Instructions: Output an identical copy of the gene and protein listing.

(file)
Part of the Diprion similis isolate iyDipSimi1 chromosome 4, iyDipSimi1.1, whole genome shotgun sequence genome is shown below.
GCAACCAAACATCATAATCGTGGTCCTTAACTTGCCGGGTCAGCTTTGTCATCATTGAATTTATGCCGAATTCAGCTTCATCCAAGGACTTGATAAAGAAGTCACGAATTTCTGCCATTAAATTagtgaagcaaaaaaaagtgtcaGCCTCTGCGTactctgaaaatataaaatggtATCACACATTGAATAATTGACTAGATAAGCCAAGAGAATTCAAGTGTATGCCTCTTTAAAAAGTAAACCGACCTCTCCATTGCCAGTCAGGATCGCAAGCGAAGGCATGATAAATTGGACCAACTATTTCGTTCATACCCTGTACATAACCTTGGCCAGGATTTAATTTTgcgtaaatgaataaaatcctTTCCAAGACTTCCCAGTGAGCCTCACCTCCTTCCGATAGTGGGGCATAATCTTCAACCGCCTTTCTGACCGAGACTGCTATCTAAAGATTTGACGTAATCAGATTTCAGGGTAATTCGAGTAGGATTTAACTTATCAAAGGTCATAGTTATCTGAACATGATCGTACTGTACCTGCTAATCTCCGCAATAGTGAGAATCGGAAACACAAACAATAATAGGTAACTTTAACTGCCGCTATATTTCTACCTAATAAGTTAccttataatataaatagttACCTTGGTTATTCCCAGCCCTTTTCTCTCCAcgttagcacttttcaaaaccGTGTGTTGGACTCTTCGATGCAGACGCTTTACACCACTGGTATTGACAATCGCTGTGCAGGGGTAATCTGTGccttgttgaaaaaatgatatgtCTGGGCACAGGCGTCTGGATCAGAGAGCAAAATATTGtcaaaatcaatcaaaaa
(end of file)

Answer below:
Part of the Diprion similis isolate iyDipSimi1 chromosome 4, iyDipSimi1.1, whole genome shotgun sequence genome is shown below.
GCAACCAAACATCATAATCGTGGTCCTTAACTTGCCGGGTCAGCTTTGTCATCATTGAATTTATGCCGAATTCAGCTTCATCCAAGGACTTGATAAAGAAGTCACGAATTTCTGCCATTAAATTagtgaagcaaaaaaaagtgtcaGCCTCTGCGTactctgaaaatataaaatggtATCACACATTGAATAATTGACTAGATAAGCCAAGAGAATTCAAGTGTATGCCTCTTTAAAAAGTAAACCGACCTCTCCATTGCCAGTCAGGATCGCAAGCGAAGGCATGATAAATTGGACCAACTATTTCGTTCATACCCTGTACATAACCTTGGCCAGGATTTAATTTTgcgtaaatgaataaaatcctTTCCAAGACTTCCCAGTGAGCCTCACCTCCTTCCGATAGTGGGGCATAATCTTCAACCGCCTTTCTGACCGAGACTGCTATCTAAAGATTTGACGTAATCAGATTTCAGGGTAATTCGAGTAGGATTTAACTTATCAAAGGTCATAGTTATCTGAACATGATCGTACTGTACCTGCTAATCTCCGCAATAGTGAGAATCGGAAACACAAACAATAATAGGTAACTTTAACTGCCGCTATATTTCTACCTAATAAGTTAccttataatataaatagttACCTTGGTTATTCCCAGCCCTTTTCTCTCCAcgttagcacttttcaaaaccGTGTGTTGGACTCTTCGATGCAGACGCTTTACACCACTGGTATTGACAATCGCTGTGCAGGGGTAATCTGTGccttgttgaaaaaatgatatgtCTGGGCACAGGCGTCTGGATCAGAGAGCAAAATATTGtcaaaatcaatcaaaaa